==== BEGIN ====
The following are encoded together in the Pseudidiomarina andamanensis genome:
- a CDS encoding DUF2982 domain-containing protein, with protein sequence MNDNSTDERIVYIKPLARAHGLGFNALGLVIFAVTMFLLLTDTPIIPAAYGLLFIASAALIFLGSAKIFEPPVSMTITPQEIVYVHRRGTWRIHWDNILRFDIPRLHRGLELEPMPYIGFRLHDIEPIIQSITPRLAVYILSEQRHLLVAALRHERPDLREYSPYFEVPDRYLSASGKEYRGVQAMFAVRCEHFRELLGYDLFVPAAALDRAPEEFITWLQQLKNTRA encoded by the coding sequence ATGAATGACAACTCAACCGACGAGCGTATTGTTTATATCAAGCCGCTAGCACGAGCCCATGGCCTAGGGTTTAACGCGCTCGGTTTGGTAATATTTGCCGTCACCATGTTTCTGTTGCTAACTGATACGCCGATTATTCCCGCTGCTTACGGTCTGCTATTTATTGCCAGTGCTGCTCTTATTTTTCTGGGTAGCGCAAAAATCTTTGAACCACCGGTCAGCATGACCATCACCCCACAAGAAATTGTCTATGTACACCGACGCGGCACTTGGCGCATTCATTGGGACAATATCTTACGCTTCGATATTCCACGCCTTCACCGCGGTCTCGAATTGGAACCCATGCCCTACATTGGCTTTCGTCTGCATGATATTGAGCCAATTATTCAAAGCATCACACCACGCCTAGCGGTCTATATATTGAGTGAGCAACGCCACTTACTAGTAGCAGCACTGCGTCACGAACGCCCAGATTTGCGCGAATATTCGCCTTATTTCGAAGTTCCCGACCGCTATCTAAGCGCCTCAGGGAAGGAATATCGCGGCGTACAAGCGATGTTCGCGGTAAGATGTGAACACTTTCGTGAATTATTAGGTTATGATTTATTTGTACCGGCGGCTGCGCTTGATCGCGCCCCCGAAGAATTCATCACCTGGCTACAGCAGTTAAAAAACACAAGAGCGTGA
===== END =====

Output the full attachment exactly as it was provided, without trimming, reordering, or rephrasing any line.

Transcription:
The following are encoded together in the Pseudidiomarina andamanensis genome:
- a CDS encoding DUF2982 domain-containing protein, with protein sequence MNDNSTDERIVYIKPLARAHGLGFNALGLVIFAVTMFLLLTDTPIIPAAYGLLFIASAALIFLGSAKIFEPPVSMTITPQEIVYVHRRGTWRIHWDNILRFDIPRLHRGLELEPMPYIGFRLHDIEPIIQSITPRLAVYILSEQRHLLVAALRHERPDLREYSPYFEVPDRYLSASGKEYRGVQAMFAVRCEHFRELLGYDLFVPAAALDRAPEEFITWLQQLKNTRA encoded by the coding sequence ATGAATGACAACTCAACCGACGAGCGTATTGTTTATATCAAGCCGCTAGCACGAGCCCATGGCCTAGGGTTTAACGCGCTCGGTTTGGTAATATTTGCCGTCACCATGTTTCTGTTGCTAACTGATACGCCGATTATTCCCGCTGCTTACGGTCTGCTATTTATTGCCAGTGCTGCTCTTATTTTTCTGGGTAGCGCAAAAATCTTTGAACCACCGGTCAGCATGACCATCACCCCACAAGAAATTGTCTATGTACACCGACGCGGCACTTGGCGCATTCATTGGGACAATATCTTACGCTTCGATATTCCACGCCTTCACCGCGGTCTCGAATTGGAACCCATGCCCTACATTGGCTTTCGTCTGCATGATATTGAGCCAATTATTCAAAGCATCACACCACGCCTAGCGGTCTATATATTGAGTGAGCAACGCCACTTACTAGTAGCAGCACTGCGTCACGAACGCCCAGATTTGCGCGAATATTCGCCTTATTTCGAAGTTCCCGACCGCTATCTAAGCGCCTCAGGGAAGGAATATCGCGGCGTACAAGCGATGTTCGCGGTAAGATGTGAACACTTTCGTGAATTATTAGGTTATGATTTATTTGTACCGGCGGCTGCGCTTGATCGCGCCCCCGAAGAATTCATCACCTGGCTACAGCAGTTAAAAAACACAAGAGCGTGA